Winfield Scott Featherston
Mississippi, The Heart of the South, Vol. II, Chapter XLIV, pages 692-693, by Dunbar Rowland, LL.D., Director of the MS State Dept. of Archives and History. Chicago-Jackson: The S.J. Clarke Publishing Company, 1925.
Alexander K. McClung was nominated by the Whigs as congressman from the second district, and Winfield Scott Featherston, a young lawyer from Houston, was put forward by the Democrats. Colonel McClung, one of the heroes of Monterey and, like Jefferson Davis, a native of Kentucky and educated in her schools, was also a brilliant newspaper man of more mature years than his fellow officer of the Mississippi Rifles. Reuben Davis says of Featherston and McClung in his Recollections:
"They were both able stump speakers, fluent and well informed upon the political history of the country, and each could point to a brilliant service on the battlefield. Colonel McClung had been side by side with Col. Jefferson Davis in the splendid charge of the First Mississippi regiment at Monterey and had been severely wounded upon the walls of the fort. This wound had confined him to his room for six months and he pointed to the crutches upon which he leaned as being in themselves sufficient tokens of his claims upon the popular vote, he feeling himself in no wise inferior to Featherston in honesty or intellect. It was manifest that a strong sympathy was everywhere felt for the crippled hero, but this was overcome by the paramount consideration of individual loyalty to party and Featherston was elected. Very possibly it is from this defeat, which he took much to heart, that we may date the first symptoms of that deep melancholy which afterward clouded the noble spirit of McClung, and which culminated in the awful tragedy of his self-inflicted death." Featherston’s star was just rising. He made a fine congressman, was re-elected and a decade afterward entered his career as one of the foremost commanders of the Confederate army.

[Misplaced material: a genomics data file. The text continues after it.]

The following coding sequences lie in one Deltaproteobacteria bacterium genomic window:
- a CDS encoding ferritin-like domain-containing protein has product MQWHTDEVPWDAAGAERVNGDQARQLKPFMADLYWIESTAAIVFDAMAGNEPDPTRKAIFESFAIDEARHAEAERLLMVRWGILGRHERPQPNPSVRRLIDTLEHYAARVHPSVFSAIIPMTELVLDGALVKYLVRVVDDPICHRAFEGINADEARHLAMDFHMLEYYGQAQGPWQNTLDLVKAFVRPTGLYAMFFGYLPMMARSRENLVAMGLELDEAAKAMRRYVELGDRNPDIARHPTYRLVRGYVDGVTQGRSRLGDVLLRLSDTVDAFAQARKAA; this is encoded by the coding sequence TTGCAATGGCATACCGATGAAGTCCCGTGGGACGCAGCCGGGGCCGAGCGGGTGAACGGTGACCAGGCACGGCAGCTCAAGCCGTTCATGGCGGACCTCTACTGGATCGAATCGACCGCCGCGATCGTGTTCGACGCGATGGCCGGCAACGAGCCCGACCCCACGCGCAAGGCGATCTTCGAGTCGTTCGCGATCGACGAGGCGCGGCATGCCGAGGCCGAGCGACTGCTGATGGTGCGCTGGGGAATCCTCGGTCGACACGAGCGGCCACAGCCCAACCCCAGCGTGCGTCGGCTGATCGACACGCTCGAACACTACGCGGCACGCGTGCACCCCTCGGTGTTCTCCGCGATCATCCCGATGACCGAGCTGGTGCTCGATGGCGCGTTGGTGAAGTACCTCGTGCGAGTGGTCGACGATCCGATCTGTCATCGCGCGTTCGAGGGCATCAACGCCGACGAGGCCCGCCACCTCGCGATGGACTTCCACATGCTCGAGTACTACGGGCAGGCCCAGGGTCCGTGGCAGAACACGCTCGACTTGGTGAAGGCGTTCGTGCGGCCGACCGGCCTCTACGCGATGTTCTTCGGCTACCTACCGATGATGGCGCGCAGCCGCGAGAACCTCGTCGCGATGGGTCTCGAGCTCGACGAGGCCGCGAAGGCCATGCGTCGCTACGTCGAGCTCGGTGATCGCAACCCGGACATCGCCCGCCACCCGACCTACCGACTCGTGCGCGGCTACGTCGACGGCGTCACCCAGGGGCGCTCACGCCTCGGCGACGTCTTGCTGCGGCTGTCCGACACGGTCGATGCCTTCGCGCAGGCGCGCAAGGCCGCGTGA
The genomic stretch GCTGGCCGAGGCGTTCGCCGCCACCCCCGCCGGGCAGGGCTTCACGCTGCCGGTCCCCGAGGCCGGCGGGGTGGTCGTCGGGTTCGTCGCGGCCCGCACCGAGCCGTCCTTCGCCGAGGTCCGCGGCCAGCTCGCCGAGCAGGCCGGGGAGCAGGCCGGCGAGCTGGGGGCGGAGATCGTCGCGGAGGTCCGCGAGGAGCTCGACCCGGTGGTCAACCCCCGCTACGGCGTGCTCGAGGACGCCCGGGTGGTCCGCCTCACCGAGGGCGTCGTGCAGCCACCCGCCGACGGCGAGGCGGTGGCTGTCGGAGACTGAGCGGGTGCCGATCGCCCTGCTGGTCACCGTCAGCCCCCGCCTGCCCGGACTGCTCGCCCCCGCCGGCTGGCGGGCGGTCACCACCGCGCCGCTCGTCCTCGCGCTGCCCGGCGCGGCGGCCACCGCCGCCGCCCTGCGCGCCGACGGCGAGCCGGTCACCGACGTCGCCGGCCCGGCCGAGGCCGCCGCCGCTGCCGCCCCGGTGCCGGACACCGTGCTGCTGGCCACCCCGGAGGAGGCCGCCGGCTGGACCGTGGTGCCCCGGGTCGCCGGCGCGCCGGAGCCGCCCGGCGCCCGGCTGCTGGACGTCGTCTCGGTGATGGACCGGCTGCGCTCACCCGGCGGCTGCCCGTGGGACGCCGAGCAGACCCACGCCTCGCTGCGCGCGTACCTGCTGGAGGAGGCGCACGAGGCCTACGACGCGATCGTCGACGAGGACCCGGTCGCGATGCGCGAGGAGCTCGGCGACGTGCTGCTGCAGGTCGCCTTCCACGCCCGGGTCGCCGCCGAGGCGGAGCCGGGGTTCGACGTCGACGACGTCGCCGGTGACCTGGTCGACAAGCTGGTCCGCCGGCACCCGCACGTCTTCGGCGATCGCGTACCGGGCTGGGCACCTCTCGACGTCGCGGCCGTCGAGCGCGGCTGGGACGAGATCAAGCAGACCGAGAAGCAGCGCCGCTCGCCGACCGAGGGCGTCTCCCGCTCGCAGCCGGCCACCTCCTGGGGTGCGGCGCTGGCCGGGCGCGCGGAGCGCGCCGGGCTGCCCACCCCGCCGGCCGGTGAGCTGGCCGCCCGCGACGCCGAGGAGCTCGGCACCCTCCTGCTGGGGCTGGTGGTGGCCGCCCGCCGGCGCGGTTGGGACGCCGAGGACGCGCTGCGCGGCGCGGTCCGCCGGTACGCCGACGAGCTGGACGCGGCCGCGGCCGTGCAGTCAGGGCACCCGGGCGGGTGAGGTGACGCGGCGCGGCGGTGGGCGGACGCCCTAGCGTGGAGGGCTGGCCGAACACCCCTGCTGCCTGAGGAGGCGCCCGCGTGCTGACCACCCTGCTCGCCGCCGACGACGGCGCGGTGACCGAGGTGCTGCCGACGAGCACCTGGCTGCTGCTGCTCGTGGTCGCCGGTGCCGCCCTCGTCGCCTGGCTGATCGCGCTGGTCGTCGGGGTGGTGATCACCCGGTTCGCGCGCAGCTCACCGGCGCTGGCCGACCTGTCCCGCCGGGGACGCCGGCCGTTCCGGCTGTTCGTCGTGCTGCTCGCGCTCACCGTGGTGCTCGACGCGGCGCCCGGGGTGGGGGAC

Before the conclusion of Governor Brown’s term as Governor, in the McClung-Featherston campaign, the chief executive was elected as the representative in congress from the fourth district. Jacob Thompson, chosen to represent the first district, was also a Democrat. The only Whig representative elected was Patrick W. Tompkins, of Vicksburg, from the third district.
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